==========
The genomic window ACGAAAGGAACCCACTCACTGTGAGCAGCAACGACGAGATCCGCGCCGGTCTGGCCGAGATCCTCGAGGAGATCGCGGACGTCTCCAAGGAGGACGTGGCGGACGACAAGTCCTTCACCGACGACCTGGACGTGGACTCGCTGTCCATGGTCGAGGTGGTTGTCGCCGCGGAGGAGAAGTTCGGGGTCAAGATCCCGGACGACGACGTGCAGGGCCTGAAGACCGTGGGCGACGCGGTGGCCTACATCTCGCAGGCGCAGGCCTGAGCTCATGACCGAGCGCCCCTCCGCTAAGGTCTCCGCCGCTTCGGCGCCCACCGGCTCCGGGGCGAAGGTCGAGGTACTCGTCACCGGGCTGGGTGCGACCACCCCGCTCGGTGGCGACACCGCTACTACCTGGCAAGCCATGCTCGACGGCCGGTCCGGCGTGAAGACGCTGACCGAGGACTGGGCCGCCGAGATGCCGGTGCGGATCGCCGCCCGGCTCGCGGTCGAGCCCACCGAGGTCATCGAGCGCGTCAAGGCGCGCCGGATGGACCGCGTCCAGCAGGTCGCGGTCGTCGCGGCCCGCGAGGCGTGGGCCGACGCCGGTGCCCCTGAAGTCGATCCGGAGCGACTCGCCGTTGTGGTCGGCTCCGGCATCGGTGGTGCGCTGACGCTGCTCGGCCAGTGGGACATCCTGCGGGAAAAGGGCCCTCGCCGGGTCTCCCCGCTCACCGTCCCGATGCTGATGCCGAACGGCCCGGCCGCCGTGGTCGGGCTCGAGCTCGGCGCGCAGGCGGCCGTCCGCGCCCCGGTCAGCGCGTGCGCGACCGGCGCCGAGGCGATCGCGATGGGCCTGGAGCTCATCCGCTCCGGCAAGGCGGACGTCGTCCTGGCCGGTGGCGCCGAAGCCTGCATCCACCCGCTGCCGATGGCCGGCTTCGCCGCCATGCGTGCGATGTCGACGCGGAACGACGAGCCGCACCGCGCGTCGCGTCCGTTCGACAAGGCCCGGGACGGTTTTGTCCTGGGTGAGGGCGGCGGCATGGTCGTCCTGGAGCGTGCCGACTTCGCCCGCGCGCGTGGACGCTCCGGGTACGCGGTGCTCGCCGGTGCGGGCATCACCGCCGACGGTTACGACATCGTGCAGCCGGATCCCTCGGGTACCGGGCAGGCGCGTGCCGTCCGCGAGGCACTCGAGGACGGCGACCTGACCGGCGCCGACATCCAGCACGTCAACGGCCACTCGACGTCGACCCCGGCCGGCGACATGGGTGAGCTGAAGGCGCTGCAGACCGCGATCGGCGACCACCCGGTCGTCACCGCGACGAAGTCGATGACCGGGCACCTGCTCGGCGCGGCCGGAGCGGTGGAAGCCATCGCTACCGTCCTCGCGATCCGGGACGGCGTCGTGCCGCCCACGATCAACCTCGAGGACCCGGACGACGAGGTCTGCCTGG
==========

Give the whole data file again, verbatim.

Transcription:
The genomic window ACGAAAGGAACCCACTCACTGTGAGCAGCAACGACGAGATCCGCGCCGGTCTGGCCGAGATCCTCGAGGAGATCGCGGACGTCTCCAAGGAGGACGTGGCGGACGACAAGTCCTTCACCGACGACCTGGACGTGGACTCGCTGTCCATGGTCGAGGTGGTTGTCGCCGCGGAGGAGAAGTTCGGGGTCAAGATCCCGGACGACGACGTGCAGGGCCTGAAGACCGTGGGCGACGCGGTGGCCTACATCTCGCAGGCGCAGGCCTGAGCTCATGACCGAGCGCCCCTCCGCTAAGGTCTCCGCCGCTTCGGCGCCCACCGGCTCCGGGGCGAAGGTCGAGGTACTCGTCACCGGGCTGGGTGCGACCACCCCGCTCGGTGGCGACACCGCTACTACCTGGCAAGCCATGCTCGACGGCCGGTCCGGCGTGAAGACGCTGACCGAGGACTGGGCCGCCGAGATGCCGGTGCGGATCGCCGCCCGGCTCGCGGTCGAGCCCACCGAGGTCATCGAGCGCGTCAAGGCGCGCCGGATGGACCGCGTCCAGCAGGTCGCGGTCGTCGCGGCCCGCGAGGCGTGGGCCGACGCCGGTGCCCCTGAAGTCGATCCGGAGCGACTCGCCGTTGTGGTCGGCTCCGGCATCGGTGGTGCGCTGACGCTGCTCGGCCAGTGGGACATCCTGCGGGAAAAGGGCCCTCGCCGGGTCTCCCCGCTCACCGTCCCGATGCTGATGCCGAACGGCCCGGCCGCCGTGGTCGGGCTCGAGCTCGGCGCGCAGGCGGCCGTCCGCGCCCCGGTCAGCGCGTGCGCGACCGGCGCCGAGGCGATCGCGATGGGCCTGGAGCTCATCCGCTCCGGCAAGGCGGACGTCGTCCTGGCCGGTGGCGCCGAAGCCTGCATCCACCCGCTGCCGATGGCCGGCTTCGCCGCCATGCGTGCGATGTCGACGCGGAACGACGAGCCGCACCGCGCGTCGCGTCCGTTCGACAAGGCCCGGGACGGTTTTGTCCTGGGTGAGGGCGGCGGCATGGTCGTCCTGGAGCGTGCCGACTTCGCCCGCGCGCGTGGACGCTCCGGGTACGCGGTGCTCGCCGGTGCGGGCATCACCGCCGACGGTTACGACATCGTGCAGCCGGATCCCTCGGGTACCGGGCAGGCGCGTGCCGTCCGCGAGGCACTCGAGGACGGCGACCTGACCGGCGCCGACATCCAGCACGTCAACGGCCACTCGACGTCGACCCCGGCCGGCGACATGGGTGAGCTGAAGGCGCTGCAGACCGCGATCGGCGACCACCCGGTCGTCACCGCGACGAAGTCGATGACCGGGCACCTGCTCGGCGCGGCCGGAGCGGTGGAAGCCATCGCTACCGTCCTCGCGATCCGGGACGGCGTCGTGCCGCCCACGATCAACCTCGAGGACCCGGACGACGAGGTCTGCCTGG